Originally published March 3, 2012 at 12:00p.m., updated March 14, 2012 at 02:42p.m.
A woman came in, distraught, with two family members last week, asking to put in an obituary. As the person who handles obituaries at the News, this is something that happens occasionally, and is always a sad job.
This particular meeting was more intense than most; the woman was nearly hysterical and needed assistance from me in filling out the obituary form. Her family members were kept busy consoling her.
Except for the degree of emotion and the almost unbelievable tragedy the woman described, there was not much difference between this meeting and all other personal meetings I have had with grieving families in the eight years or so I’ve been responsible for obituaries.
But it turned out that the obituary was a total fabrication (see retraction, page B5). The young man is alive and well and living in Pineville, La., with his custodial parent, his father.
The obituary came out in the Saturday, Feb. 25, paper. At 8 a.m. Monday morning, I got a call from the boy’s father, who said he had no idea what the mother was up to, but that Zachary was fine and he expected to see a retraction in the paper.
Part of the reason for the delay in getting the retraction published was that I had a “He said, She said” situation going on; I didn’t know either party (the mother was a newcomer to our town and the father lives 2,000-some miles away) and frankly, I didn’t know who to trust.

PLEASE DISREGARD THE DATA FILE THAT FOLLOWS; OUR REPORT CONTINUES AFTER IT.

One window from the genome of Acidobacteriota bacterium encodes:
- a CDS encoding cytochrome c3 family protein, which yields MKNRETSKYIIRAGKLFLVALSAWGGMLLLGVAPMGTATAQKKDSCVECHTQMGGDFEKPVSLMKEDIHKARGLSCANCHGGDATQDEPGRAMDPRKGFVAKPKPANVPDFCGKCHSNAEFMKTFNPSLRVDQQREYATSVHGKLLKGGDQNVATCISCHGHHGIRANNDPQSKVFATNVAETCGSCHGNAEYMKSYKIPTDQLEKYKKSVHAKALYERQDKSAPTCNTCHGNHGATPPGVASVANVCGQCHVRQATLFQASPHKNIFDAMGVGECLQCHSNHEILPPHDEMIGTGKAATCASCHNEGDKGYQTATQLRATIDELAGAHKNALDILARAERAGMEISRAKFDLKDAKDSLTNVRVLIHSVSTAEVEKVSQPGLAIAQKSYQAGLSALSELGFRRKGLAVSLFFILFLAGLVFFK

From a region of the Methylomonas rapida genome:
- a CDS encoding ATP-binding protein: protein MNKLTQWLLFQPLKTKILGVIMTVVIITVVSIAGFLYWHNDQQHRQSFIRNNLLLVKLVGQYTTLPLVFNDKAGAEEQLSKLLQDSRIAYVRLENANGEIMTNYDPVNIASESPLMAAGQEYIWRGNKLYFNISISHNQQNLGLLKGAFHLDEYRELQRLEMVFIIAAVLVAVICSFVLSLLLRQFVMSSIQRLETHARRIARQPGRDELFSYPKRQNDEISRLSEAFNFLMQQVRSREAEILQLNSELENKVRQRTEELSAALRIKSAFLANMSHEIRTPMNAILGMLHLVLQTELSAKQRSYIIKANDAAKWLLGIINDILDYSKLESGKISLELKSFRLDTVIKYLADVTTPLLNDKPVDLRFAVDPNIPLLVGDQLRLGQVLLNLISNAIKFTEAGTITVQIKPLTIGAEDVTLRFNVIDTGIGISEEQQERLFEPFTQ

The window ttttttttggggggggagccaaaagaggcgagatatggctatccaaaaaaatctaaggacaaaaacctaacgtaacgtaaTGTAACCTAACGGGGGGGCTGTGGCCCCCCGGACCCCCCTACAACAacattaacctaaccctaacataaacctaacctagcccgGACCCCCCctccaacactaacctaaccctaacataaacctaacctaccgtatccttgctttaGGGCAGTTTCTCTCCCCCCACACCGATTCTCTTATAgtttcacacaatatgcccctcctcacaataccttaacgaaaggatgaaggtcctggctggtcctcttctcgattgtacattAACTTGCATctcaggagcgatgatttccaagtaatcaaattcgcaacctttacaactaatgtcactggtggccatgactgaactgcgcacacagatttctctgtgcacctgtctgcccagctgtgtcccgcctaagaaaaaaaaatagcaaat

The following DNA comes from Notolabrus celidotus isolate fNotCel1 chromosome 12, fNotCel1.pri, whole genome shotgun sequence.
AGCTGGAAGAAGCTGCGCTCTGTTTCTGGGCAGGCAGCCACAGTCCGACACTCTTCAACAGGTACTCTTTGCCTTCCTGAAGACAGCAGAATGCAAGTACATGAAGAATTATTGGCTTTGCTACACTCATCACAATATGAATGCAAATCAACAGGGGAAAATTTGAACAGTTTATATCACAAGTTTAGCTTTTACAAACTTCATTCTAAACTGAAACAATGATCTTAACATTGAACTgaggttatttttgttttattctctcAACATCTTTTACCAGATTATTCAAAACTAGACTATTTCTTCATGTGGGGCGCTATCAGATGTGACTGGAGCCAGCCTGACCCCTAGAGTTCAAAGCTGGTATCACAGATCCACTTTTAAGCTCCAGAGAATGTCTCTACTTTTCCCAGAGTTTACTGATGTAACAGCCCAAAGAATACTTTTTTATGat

But with the help of our local funeral director, I learned that there was no death certificate issued in Idaho, where the mother said he had died, nor was there any record of his being admitted to St. Luke’s Children’s Hospital, the place she said he died.
I immediately pulled the obituary from our website, and decided not to republish it in Wednesday’s paper with the name correction (I had somehow changed Thompson to Johnson in the first publication).
Then the phone calls started coming in from Louisiana, letting me know that Zachary was certainly not dead and was distraught to hear his obituary was in our paper. I finally got confirmation from the father’s attorney in Pineville, La.
I have no idea what the woman’s motives were; the reason may yet become apparent.
All I know is, this experience has been nearly as upsetting to me as it has been to the young man and his family and friends back east, and will surely be upsetting to members of the local church that held a memorial service for Zachary earlier this week. It has been a bewildering and confusing situation.
The worst part is that I fear I will approach future obituaries with a degree of skepticism that they don’t deserve; we have never demanded to have proof of death, such as a death certificate, for obituaries that don’t come through funeral homes, and it would be upsetting to an already-traumatized family member to have me question the validity of his or her loss.
Some newspapers only print obituaries that come from funeral homes, but there are many cases when families handle the arrangements themselves or friends simply want to remember dear ones; I would hate to see us adopt that policy.
This is probably a once-in-a-lifetime incident and will never be attempted with us again; I certainly hope not. But I do mourn the loss of trust in people that I had before.